6.Which recording device ?
- Basic concepts about recording
- Microphones and directionality
- Different solutions for different uses
- Simple recorder
- Shotgun microphone + recorder
- Parabolic dish + recorder
- Build your own microphone
- Which settings ?
There are different types of microphones that can be used for birding, depending on the way you intend to record birds.
The choice of the microphone will mainly depend on :
- What you want to record : soundscapes, individual birds, night migration ?
- How much money you are willing to spend on a microphone. You can build your own microphone for a dozen euros, or buy a super-expensive dish…
- Practical aspects : do you want to carry a big parabolic dish that will inhibit the use of binoculars, or a very handy microphone that you can keep in your pocket ? Or maybe you don’t even care about the handy aspect because you just want to put it on your roof during the night ?
- Field-proof aspects : Do you want something that can withstand rain ? Do you want to be able to record in windy conditions ?
Let’s deal with all these questions sequentially
1. Basic concepts about recording
1.1 Microphones and directionality
First of all, you have to know that all the mics do not have the same directionality. Some microphones are directional, which means that they focus on a particular direction, thus limiting the sounds coming from the sides or the rear of the microphone. This is typically the case for shotgun microphones. When pointing a shotgun microphone at a singing bird, you will focus on that particular bird. Thus, the recording of that Song thrush (Turdus philomelos) singing just in front of your microphone will be loud and clear, while you will almost not hear the voice of people talking in your back, even if they speak as loud as the Song thrush. This is very practical for sound birding as you generally want to identify or record this single bird singing in that direction.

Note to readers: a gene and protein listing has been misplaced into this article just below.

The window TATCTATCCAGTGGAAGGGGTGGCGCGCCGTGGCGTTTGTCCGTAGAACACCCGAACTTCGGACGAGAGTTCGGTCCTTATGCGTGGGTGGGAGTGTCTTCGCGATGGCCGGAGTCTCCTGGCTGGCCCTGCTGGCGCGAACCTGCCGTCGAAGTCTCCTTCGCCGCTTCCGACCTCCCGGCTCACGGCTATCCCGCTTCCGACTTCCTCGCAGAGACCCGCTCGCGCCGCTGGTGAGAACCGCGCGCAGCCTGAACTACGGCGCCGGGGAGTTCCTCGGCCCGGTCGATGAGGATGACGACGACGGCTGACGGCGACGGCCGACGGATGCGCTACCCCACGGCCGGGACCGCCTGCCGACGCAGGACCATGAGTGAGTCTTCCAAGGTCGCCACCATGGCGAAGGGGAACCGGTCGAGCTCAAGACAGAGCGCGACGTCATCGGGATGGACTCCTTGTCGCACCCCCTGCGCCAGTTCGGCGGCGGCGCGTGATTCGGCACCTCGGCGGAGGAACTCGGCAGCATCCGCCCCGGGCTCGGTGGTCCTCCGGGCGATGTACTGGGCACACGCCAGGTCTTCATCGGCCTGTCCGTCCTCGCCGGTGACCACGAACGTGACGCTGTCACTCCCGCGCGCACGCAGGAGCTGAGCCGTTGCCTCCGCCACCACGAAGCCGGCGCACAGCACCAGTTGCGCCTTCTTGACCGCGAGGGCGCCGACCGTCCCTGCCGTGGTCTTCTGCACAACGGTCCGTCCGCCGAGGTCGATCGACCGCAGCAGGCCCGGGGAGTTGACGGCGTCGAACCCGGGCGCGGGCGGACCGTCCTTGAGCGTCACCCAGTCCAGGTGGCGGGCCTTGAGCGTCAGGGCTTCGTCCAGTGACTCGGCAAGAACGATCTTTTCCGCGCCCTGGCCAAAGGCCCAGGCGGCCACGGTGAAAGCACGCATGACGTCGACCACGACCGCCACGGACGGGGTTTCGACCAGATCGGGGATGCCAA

On the contrary if you want to record global soundscapes there are some XY microphones, that basically consist in two different microphones, each recording in an opposite direction. That’s what we often call “stereo” (in opposition to “mono” = single channel recording). Such microphones will record the sounds coming from all directions at similar volumes, and hence convey a feeling of three dimensional environment while listening (you will hear that Song thrush singing louder in your right ear than your left hear, as if it really was located on your right). This is probably the best choice if you want to record soundscapes.
Classical microphones (like shotgun microphones) are composed of three parts, that are generally bought separately:
– The microphone head, that converts sound into an electronic signal.
– A powering module, that contains the battery.
– A wind protection : this is a kind of sock or bag that you put on the microphone to reduce the parasitic noise generated by the wind. You can remove it when there is no wind.
Once they are put together this gives something like that :
Microphones do not “zoom” sounds. What you record is exactly what comes to your ears (with attenuated sounds coming from the sides if you use a directional microphone).